Shifting Musings

I've just recovered from a long session of play-fighting with a rambunctious neighbor kid, and I've realized something important, so bear with me.

Age is one of the ways to determine whether someone is mature or not, and with good reason. I am more mature than my small six-year-old brother. An old woman is more mature than I am. And once you reach a certain age, the masses expect you to sit up straight. To smile politely and not be cheeky. To clear your plate and follow to rules of etiquette as best you can, and so on and so forth.

I find it hard to shift when all the rules bind me, like a good little kitty, into place. When I'm just hanging out in the normal human world, where most people have only one species and don't deal with weird feline instincts every day, I can't shift. Cannot. I can't even go "mrow!" when I drop something heavy on my foot.

I am not concerned with getting rid of taboos. If I roll around on the floor purring people are going to look at me oddly: I have to accept that. However, I do think that little kids have got the better situation, and I'll explain why.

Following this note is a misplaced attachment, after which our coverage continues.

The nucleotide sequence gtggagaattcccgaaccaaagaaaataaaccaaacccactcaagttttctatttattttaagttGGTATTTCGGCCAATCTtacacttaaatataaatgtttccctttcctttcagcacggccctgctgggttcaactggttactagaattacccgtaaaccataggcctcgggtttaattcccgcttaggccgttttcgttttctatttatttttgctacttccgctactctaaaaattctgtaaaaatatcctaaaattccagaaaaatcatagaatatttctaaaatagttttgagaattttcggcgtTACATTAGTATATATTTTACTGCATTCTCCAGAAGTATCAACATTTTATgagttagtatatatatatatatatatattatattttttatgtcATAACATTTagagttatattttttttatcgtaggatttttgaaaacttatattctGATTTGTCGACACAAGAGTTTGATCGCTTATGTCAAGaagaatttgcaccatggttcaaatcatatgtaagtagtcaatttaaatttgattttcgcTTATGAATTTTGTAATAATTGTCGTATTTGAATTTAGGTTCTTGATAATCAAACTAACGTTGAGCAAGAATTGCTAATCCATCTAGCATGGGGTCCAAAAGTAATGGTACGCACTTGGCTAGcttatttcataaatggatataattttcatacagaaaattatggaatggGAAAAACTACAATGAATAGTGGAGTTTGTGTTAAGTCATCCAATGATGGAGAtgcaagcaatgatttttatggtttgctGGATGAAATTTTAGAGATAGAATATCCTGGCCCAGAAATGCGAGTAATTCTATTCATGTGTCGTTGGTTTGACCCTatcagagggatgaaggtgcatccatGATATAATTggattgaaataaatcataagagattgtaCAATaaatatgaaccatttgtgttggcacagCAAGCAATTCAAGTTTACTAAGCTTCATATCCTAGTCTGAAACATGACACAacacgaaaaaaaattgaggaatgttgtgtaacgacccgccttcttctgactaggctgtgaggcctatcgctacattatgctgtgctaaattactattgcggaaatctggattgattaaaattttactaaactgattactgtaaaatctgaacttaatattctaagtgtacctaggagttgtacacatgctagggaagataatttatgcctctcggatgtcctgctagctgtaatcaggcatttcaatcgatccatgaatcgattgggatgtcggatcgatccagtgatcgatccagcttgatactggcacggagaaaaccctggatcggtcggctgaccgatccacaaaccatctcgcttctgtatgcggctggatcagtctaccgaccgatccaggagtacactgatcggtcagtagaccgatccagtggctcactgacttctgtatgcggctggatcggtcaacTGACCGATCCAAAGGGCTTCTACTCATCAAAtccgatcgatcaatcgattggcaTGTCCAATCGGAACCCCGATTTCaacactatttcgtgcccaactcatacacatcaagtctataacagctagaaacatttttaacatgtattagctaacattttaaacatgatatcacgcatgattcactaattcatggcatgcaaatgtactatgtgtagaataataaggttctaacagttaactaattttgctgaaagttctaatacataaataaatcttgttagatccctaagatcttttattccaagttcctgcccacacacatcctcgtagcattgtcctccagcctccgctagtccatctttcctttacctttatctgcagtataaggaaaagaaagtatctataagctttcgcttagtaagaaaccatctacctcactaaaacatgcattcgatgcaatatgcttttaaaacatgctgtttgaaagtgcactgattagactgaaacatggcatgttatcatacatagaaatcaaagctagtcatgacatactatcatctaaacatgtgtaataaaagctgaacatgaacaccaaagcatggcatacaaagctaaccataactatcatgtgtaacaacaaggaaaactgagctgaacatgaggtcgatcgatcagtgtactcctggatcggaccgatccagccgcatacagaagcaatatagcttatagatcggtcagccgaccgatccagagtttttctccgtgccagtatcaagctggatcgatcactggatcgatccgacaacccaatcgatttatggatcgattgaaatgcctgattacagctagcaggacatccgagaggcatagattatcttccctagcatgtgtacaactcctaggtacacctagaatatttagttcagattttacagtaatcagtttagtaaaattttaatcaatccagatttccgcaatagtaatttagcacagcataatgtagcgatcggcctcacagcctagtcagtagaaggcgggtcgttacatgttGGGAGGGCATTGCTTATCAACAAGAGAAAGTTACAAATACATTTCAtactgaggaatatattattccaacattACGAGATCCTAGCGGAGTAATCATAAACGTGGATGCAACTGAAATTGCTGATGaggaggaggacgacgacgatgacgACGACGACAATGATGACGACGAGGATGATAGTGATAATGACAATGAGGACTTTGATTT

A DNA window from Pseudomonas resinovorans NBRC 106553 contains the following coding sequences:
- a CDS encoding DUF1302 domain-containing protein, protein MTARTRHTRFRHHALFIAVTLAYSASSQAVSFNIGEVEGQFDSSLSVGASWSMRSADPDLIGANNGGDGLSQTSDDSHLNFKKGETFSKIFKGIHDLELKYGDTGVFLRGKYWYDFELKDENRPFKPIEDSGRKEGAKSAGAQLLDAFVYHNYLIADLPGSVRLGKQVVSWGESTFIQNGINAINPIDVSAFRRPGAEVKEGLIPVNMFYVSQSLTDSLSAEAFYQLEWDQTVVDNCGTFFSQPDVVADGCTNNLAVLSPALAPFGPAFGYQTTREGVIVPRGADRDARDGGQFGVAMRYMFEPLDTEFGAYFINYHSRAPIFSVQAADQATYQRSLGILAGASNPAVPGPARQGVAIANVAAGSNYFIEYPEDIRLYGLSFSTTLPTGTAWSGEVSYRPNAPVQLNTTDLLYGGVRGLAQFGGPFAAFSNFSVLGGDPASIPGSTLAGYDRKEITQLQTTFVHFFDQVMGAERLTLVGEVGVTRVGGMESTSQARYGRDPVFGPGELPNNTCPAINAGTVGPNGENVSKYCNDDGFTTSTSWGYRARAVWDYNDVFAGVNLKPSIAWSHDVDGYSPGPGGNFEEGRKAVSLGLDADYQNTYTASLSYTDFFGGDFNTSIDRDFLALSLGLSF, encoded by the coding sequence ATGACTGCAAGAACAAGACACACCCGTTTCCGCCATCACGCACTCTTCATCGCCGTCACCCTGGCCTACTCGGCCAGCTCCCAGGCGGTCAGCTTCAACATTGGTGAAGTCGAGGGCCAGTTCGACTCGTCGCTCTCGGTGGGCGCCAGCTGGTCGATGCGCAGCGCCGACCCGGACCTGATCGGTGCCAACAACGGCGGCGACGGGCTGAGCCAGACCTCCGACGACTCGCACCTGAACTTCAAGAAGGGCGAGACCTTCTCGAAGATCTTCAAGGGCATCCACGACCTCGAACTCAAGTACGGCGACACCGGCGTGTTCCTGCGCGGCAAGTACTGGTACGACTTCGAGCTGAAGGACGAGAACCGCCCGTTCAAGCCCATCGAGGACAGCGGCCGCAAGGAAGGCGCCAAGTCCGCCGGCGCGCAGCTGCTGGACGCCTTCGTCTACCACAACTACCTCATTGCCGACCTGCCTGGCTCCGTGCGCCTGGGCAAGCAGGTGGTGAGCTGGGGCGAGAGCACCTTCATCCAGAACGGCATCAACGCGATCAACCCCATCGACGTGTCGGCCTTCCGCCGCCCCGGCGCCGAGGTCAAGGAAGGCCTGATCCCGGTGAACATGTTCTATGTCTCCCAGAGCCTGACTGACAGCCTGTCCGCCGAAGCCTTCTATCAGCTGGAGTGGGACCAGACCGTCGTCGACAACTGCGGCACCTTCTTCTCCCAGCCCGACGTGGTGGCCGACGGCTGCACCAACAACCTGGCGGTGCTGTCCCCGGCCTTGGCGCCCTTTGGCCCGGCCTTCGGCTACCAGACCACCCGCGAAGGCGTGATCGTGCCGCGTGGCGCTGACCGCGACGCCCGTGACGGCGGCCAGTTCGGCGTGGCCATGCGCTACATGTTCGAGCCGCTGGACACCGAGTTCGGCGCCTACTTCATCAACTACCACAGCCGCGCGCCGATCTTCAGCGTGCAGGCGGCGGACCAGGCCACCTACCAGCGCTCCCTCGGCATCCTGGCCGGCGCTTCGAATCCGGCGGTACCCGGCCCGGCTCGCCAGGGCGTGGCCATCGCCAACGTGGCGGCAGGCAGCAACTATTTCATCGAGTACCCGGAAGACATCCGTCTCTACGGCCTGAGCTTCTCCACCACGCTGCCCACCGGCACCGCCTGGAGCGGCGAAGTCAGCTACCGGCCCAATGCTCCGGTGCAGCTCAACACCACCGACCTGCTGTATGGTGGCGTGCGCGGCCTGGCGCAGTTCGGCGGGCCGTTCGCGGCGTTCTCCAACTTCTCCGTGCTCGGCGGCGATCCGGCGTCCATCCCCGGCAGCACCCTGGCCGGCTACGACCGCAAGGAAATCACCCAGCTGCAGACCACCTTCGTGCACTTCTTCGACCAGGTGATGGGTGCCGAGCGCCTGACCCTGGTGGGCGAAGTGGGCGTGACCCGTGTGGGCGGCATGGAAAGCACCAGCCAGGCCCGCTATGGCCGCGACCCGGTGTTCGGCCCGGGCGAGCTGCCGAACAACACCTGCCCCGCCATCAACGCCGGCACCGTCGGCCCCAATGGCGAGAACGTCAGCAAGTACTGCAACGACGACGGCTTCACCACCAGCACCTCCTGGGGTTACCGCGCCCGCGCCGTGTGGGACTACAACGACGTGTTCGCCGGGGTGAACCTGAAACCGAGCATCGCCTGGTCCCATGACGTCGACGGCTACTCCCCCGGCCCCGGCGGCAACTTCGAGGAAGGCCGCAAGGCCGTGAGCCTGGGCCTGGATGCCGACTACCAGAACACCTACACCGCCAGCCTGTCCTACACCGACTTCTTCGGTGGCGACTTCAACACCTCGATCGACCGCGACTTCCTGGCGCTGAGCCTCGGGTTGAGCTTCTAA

Small children are freer than the rest of the population. They can run around naked, make silly noises, get dirty, and act like animals. I wish I could do that (not run around naked, you ass, act like an animal.)

I can't. And it's so frustrating! Now that I'm growing to be an adolescent, I am expected to do all this romantic, angsty nonsense, and to be trendy and preppy and bite back all my natural urges. It hurts. Dammit, it hurts.

Someday I'll live in an apartment of my own and be able to do whatever I want. For now, though I hate resisting a shift or trying to suppress contherianthropy, I'll have to stick with only a few shifting environments: in my kickass sewing class, in front of my house's fireplace, in my room or a corner of the nearest arboretum. It sucks, but heck, I've learned to deal with it after a year of being a feline sixth-grader. I'm a tough cub. I can deal with it.

—Quil
6.13.04

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